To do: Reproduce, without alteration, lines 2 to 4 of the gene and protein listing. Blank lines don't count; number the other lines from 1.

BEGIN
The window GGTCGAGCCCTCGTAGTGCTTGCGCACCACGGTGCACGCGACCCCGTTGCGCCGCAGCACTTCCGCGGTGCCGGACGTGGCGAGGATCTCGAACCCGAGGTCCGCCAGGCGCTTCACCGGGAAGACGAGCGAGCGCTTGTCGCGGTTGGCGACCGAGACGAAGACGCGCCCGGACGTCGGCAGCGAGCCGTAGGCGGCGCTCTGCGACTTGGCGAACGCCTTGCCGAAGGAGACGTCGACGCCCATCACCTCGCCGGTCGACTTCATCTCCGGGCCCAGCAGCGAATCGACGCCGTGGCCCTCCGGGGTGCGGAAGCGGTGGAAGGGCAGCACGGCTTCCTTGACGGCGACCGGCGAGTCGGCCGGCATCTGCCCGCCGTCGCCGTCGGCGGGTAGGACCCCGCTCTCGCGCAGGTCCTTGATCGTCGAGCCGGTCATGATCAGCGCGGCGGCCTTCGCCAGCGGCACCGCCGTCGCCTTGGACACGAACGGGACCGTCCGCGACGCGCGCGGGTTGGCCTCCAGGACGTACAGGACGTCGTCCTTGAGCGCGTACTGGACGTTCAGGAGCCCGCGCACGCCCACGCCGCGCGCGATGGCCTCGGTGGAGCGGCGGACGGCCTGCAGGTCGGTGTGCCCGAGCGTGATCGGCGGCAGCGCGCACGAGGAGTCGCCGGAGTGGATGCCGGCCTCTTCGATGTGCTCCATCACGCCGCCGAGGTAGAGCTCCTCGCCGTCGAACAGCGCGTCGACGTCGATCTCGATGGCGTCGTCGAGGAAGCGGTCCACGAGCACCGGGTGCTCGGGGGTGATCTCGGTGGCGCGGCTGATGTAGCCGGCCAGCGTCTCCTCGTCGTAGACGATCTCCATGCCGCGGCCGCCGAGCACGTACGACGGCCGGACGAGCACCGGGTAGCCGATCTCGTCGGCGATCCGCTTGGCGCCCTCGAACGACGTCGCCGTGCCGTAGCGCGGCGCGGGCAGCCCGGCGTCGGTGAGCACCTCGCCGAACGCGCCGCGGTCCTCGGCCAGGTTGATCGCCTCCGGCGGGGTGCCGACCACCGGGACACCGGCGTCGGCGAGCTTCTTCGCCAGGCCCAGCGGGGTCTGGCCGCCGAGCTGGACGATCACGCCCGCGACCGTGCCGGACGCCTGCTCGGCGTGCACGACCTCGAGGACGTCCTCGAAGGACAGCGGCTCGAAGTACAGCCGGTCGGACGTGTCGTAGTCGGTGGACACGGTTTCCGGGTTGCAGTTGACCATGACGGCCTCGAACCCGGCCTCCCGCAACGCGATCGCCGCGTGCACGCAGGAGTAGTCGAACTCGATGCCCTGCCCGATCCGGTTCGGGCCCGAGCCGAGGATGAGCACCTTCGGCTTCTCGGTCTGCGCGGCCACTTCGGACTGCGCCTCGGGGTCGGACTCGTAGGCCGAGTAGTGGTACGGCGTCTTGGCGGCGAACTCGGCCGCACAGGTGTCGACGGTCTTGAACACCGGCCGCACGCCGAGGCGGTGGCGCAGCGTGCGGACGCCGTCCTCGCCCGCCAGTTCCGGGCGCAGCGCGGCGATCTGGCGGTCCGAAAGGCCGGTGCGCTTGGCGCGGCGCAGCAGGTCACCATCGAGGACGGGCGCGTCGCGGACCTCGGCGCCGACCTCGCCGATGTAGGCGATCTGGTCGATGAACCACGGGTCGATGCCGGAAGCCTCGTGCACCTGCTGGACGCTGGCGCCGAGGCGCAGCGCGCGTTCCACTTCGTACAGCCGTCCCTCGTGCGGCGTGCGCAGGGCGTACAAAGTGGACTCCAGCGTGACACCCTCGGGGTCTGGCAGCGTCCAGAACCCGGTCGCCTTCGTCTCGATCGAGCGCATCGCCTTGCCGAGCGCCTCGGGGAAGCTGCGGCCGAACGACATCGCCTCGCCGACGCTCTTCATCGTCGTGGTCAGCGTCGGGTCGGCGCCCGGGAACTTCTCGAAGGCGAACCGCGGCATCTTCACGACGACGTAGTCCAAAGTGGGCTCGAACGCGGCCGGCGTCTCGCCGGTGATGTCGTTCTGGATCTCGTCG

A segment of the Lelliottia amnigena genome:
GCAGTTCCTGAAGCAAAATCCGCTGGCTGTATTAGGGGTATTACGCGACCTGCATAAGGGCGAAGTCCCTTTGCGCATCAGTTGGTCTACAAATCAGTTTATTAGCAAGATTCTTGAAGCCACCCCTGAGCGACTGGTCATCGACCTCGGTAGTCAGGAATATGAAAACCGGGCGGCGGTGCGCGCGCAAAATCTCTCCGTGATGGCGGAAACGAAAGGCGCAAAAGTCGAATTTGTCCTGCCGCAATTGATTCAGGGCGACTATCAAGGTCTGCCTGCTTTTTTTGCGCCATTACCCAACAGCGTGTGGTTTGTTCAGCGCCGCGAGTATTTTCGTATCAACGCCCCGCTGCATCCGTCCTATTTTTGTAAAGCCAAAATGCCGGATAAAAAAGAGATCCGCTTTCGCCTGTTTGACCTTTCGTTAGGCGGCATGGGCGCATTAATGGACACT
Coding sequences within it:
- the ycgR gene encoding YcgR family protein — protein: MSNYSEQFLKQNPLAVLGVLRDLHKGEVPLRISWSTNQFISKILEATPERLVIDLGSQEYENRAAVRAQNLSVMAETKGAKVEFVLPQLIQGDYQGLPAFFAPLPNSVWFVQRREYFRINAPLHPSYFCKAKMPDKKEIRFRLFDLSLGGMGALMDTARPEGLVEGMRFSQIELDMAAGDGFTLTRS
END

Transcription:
A segment of the Lelliottia amnigena genome:
GCAGTTCCTGAAGCAAAATCCGCTGGCTGTATTAGGGGTATTACGCGACCTGCATAAGGGCGAAGTCCCTTTGCGCATCAGTTGGTCTACAAATCAGTTTATTAGCAAGATTCTTGAAGCCACCCCTGAGCGACTGGTCATCGACCTCGGTAGTCAGGAATATGAAAACCGGGCGGCGGTGCGCGCGCAAAATCTCTCCGTGATGGCGGAAACGAAAGGCGCAAAAGTCGAATTTGTCCTGCCGCAATTGATTCAGGGCGACTATCAAGGTCTGCCTGCTTTTTTTGCGCCATTACCCAACAGCGTGTGGTTTGTTCAGCGCCGCGAGTATTTTCGTATCAACGCCCCGCTGCATCCGTCCTATTTTTGTAAAGCCAAAATGCCGGATAAAAAAGAGATCCGCTTTCGCCTGTTTGACCTTTCGTTAGGCGGCATGGGCGCATTAATGGACACT
Coding sequences within it: